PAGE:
Overcrowded and Oversubscribed
Milton Keynes is a city that continues to grow rapidly. Located in a fast-growing area on the eastern side of the city, we currently have 13,430 patients on our books with six full-time GPs.
Our patients are predominantly young families, and we have very high consultation rates for mental health problems, minor illness and minor injuries.
In the coming years the pressures on our practice are likely to increase and we may have to look towards increasing, not only our list size to 16,000 plus, but also expanding the practice.
For the next seven years our Minimum Practice Income Guarantee (MPIG) funding is being withdrawn at a rate of £21,000 a year. In addition, due to our patient demographics, we only receive funding for 75% of patients on our registered list. This combined with the loss of a proportion of the QOF funding, means that it will be very difficult to recover from the loss of the MPIG.
To offset this we will have to greatly increase the number of patients per GP to main sufficient practice funding to remain viable and provide the same level of patient care.
One down side to this is that, by increasing our individual list sizes, we will have even less time than we have now to adequately deal with the paperwork, hospital correspondence and checking of results which comes with it.
Even more serious is the adverse effect it will have on patient access and safety, and the wellbeing of our GPs and staff faced with a significant increase in workload.
Then there are the practice premises. Ours are new by most standards, built in 2003, but it was designed for four GPs and a registrar. To meet demand we now have six GPs and two registrars in the same space.
To accommodate this we have moved all administration upstairs and based a GP in a room originally designed as a base for district nurses, while at the same time we have had to convert two store rooms, a dirty utility room and a toilet into consulting rooms.
Since 2004 we have been trying to work with the PCG, which then became the PCT, and now we have a local area team. With all we have pushed for help to increase our capacity and each time nothing has happened, resulting in us having to close our practice list four times for safety reasons due to over capacity.
The short of it is that we’re operating in a building well above its designed capacity, in an area of significant local population growth, and so far we have not had any help from the NHS to support us.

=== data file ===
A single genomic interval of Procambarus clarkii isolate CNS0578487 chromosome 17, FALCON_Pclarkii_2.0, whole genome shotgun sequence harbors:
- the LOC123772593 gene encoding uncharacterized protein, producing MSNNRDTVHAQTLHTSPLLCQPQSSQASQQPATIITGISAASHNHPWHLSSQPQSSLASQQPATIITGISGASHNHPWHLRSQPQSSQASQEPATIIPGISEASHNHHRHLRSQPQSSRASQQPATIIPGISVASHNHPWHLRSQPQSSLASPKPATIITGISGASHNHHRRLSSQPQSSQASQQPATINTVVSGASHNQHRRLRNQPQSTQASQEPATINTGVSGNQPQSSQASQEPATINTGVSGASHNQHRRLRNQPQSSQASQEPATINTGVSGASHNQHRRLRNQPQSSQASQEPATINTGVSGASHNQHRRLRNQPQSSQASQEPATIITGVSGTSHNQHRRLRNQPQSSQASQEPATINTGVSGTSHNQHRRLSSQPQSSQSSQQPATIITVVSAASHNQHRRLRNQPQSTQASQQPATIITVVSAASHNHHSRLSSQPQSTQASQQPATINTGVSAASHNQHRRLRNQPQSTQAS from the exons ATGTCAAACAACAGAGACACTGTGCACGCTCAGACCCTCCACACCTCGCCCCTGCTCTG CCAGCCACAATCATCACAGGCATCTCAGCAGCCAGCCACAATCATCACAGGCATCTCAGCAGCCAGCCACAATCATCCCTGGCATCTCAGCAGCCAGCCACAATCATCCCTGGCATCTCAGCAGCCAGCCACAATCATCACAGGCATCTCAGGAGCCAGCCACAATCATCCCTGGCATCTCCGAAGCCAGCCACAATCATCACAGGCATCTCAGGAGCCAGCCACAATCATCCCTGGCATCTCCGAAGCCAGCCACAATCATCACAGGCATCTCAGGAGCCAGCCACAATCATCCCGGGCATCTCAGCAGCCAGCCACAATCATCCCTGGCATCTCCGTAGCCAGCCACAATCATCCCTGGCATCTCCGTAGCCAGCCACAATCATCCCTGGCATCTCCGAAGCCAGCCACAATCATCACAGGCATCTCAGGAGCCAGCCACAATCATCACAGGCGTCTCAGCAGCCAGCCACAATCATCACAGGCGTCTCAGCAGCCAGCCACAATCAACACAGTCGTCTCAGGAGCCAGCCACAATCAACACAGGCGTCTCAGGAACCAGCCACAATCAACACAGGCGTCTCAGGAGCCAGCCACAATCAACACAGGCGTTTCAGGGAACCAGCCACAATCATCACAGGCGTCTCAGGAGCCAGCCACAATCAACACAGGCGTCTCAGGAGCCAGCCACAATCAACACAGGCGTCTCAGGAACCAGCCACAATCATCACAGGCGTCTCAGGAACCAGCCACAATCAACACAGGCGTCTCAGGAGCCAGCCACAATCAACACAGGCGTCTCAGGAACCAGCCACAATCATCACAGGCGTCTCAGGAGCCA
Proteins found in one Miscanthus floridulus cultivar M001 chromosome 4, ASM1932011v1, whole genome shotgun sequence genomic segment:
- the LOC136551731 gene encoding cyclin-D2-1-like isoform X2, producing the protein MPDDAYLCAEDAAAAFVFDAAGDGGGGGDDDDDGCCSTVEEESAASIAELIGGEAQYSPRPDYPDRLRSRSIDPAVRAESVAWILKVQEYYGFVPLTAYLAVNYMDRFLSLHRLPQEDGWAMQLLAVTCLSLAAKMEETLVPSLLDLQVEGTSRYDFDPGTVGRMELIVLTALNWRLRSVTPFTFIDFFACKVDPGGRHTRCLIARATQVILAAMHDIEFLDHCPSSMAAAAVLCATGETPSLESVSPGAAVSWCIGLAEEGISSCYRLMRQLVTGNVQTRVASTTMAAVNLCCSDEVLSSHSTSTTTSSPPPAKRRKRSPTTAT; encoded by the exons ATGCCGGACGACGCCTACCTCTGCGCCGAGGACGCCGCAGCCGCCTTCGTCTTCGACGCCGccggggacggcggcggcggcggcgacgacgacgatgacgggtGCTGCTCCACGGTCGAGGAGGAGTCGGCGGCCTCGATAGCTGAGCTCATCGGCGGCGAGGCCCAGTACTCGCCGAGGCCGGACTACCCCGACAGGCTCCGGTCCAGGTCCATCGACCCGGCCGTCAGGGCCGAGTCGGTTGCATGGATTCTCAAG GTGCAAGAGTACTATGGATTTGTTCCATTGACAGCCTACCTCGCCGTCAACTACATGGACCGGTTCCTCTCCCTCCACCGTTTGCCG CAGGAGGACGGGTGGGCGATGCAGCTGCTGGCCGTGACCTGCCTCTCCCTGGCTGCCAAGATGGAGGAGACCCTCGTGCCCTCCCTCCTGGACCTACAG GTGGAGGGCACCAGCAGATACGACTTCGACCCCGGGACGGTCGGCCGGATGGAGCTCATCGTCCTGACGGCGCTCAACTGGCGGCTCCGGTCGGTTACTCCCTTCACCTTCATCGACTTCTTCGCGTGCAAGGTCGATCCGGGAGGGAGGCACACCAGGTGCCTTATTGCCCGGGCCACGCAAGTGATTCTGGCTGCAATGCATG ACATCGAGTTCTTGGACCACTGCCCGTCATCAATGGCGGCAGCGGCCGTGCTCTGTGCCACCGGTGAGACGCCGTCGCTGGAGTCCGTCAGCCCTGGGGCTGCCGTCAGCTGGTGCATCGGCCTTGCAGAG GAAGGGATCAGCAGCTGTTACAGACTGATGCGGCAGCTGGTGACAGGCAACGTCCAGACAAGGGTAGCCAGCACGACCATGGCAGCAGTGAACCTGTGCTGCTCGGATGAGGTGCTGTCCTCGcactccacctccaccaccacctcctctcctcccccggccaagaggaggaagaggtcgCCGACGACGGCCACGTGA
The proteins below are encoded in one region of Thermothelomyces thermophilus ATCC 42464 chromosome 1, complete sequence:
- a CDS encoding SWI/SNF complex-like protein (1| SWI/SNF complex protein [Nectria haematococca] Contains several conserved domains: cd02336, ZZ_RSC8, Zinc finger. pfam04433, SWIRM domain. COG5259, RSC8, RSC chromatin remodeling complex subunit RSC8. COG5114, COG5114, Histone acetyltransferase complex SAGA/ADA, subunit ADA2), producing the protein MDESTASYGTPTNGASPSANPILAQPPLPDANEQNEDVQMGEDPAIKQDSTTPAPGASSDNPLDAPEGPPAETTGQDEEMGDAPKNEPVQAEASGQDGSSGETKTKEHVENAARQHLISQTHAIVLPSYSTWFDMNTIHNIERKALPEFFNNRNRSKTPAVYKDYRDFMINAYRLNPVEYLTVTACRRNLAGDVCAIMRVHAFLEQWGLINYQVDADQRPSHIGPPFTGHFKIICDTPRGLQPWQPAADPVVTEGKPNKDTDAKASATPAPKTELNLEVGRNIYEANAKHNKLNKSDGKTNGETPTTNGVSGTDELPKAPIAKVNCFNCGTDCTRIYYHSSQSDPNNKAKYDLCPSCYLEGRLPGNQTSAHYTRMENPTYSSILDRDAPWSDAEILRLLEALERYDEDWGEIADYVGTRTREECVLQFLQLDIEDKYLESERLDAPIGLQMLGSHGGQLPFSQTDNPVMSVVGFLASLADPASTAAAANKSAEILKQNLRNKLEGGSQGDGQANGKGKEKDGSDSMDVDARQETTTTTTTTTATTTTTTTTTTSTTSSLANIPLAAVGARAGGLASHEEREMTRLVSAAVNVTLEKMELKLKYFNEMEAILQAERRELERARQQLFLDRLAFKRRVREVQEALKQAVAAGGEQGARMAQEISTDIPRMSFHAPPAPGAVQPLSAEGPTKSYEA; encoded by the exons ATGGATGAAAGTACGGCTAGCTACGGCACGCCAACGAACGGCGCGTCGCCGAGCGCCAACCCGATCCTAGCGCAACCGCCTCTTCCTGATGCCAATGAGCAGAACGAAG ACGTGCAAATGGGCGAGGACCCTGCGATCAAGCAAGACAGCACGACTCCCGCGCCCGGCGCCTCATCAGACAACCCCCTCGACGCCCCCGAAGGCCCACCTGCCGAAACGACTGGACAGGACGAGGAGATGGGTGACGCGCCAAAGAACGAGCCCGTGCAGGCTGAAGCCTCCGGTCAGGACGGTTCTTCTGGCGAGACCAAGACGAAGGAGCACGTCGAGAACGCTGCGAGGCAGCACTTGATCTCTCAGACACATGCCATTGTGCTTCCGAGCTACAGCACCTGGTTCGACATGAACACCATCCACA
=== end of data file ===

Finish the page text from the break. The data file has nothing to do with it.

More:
Dr Darren Moore, a GP based in Milton Keynes
Despite carrying out 90% of all NHS patient contacts, general practice only receives 8.39% of the NHS budget in the UK — an historic low. By 2017, this is projected to plunge to just 7.29%.
As a result, general practice is facing a growing crisis.
Due to the sheer volume of GP workloads, in this year alone, patients will have to wait longer than a week to see their GP on at least 27m occasions.
And, according to a poll carried out in March, more than three fifths of the public now believe that the number of patient consultations carried out by GPs — up to 60 per day — is threatening the level of patient care.
to protect high quality services for all patients, we the undersigned, call on the Prime Minister to increase the share of the NHS budget spent on general practice in England to 11% by 2017.
This shift in funding would enable general practice to deliver:
- Shorter waiting times for appointments and more flexible opening hours
- Longer consultations, especially for people with long term conditions
- More opportunity for patients to see a GP who knows them
- Better care co-ordination and planning, especially for the elderly and those with complex needs
- Positive benefits for the NHS as a whole, reducing pressure on hospitals
GP surgeries sit at the heart of local communities. We demand that the Government acts now to ensure practices have the resources they need to continue to provide the high quality care patients deserve.
Please send your completed petition by 15 august 2014 to:
Royal College of General Practitioners, Stephenson Way, LONDON, NW1 2FB